ISLAMABAD: China is exploring building a spur from Pakistan’s territory once the multi-country Turkmenistan-Afghanistan-Pakistan-India (Tapi) natural gas pipeline project begins operations, a Pakistani official said, with the financial close of the project’s first phase expected next month.
Originating at the giant Galkynysh gas field in Turkmenistan, the $9.6 billion Tapi pipeline involves the four countries’ own energy companies, and would carry 33 billion cubic metres (bcm) of gas a year.
Turkmenistan is building Tapi to diversify its gas exports, which have mostly gone to China. But the project has suffered lengthy delays due to difficulties obtaining financing and the security risks of building a pipeline through war-torn Afghanistan.
Mobin Saulat, the chief executive officer of Pakistan’s state-owned Inter State Gas Systems, told Reuters that Chinese officials have shown growing interest in building a spur from Pakistan and the line could act as an alternative to Beijing’s plans to build a fourth China-Turkmenistan pipeline.
“With this channel, there is a possibility they don’t have to do another line and they can off-take from this project which is passing through Pakistan,” Saulat said.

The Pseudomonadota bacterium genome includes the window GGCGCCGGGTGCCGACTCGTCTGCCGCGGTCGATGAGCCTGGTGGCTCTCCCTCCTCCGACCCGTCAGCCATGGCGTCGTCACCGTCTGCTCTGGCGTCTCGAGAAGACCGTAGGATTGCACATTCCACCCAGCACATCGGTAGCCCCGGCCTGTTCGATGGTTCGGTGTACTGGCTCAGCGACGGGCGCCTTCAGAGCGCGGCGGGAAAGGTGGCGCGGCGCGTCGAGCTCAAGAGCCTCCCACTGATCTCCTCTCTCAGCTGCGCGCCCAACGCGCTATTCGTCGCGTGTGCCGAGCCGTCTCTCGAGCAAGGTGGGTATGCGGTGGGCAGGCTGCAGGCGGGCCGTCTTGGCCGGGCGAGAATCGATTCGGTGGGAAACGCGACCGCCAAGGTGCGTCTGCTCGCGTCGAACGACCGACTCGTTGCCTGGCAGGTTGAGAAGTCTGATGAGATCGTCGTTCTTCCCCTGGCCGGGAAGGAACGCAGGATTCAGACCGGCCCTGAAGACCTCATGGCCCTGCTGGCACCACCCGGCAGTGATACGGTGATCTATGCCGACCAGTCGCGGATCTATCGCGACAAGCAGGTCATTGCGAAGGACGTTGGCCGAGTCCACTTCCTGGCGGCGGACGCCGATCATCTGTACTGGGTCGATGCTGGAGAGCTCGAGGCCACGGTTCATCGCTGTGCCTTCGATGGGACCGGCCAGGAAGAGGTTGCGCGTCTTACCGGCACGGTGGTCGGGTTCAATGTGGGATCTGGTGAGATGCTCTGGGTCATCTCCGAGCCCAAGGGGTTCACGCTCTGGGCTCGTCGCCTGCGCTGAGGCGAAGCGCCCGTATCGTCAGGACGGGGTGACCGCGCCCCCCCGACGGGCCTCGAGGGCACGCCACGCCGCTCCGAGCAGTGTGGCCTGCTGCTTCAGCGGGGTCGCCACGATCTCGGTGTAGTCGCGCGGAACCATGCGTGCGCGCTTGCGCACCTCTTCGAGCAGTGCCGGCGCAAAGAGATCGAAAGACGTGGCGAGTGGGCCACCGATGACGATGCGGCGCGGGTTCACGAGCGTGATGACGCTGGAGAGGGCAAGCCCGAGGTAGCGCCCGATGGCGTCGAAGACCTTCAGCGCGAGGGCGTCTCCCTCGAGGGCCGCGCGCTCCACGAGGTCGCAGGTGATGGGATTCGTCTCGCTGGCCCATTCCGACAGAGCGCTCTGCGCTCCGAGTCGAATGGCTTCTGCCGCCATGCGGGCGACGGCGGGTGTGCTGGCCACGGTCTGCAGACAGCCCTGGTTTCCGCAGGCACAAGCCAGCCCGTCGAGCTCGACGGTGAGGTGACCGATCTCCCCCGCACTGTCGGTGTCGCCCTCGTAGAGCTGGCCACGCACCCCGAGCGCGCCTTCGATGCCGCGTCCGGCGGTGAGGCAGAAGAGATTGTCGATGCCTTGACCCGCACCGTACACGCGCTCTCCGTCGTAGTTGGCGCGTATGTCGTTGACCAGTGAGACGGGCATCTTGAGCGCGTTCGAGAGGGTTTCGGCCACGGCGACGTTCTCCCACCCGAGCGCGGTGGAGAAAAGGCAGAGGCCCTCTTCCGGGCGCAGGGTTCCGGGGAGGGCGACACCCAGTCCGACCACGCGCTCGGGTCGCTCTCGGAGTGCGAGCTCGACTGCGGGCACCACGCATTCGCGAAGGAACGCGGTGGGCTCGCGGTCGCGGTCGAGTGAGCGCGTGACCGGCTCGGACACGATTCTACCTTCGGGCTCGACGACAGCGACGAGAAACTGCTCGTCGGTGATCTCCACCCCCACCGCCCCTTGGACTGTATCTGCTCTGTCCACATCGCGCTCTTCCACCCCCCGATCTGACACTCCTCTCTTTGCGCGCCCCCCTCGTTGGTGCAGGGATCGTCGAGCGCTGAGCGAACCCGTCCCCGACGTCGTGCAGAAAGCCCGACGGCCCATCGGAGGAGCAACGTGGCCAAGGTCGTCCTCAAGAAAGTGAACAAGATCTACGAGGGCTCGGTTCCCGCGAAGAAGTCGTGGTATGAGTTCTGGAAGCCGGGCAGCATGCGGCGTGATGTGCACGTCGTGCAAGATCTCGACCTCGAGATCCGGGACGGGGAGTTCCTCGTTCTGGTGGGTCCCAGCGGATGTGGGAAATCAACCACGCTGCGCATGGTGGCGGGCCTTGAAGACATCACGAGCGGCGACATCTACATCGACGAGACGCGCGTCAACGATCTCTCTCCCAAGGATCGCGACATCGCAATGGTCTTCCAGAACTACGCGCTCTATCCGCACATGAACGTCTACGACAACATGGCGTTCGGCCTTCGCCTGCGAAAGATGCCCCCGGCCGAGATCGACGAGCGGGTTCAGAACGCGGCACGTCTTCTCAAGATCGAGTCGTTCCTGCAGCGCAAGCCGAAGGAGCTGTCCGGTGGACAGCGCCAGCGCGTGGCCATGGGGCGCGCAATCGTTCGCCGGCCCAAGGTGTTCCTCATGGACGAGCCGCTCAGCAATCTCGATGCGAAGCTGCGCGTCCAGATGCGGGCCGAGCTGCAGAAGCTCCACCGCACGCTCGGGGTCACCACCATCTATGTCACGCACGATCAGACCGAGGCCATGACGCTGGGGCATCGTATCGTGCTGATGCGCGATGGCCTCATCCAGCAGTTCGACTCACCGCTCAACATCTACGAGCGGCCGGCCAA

A China-Turkmenistan line has to cross several Central Asian mountain ranges and Saulat said it would be cheaper and easier for China to build one from Pakistan’s territory to cross the Karakoram range to its western border.
Facing more delays, Tapi countries have changed tack to attract financing and make progress in the past two years. The project is now due to be done in two phases with the pipeline built without compressors in the first phase, which would cut gas volume but reduce prohibitive project costs.
Once gas starts flowing and the pipeline begins generating cash flow, financing would be raised for the second phase that would see 11 compressors installed along the 1,814 km (1,127 miles) pipeline.
“With the introduction of this phased approach, it has gained momentum with the Chinese,” said Saulat.
The financial close for the first phase is due by the end of September, he said, with the Asian Development Bank promising $1-1.5bn and the Islamic Development Bank giving assurances of $1bn in loans.
(This news/article originally appeared in DAWN on August 9th, 2018)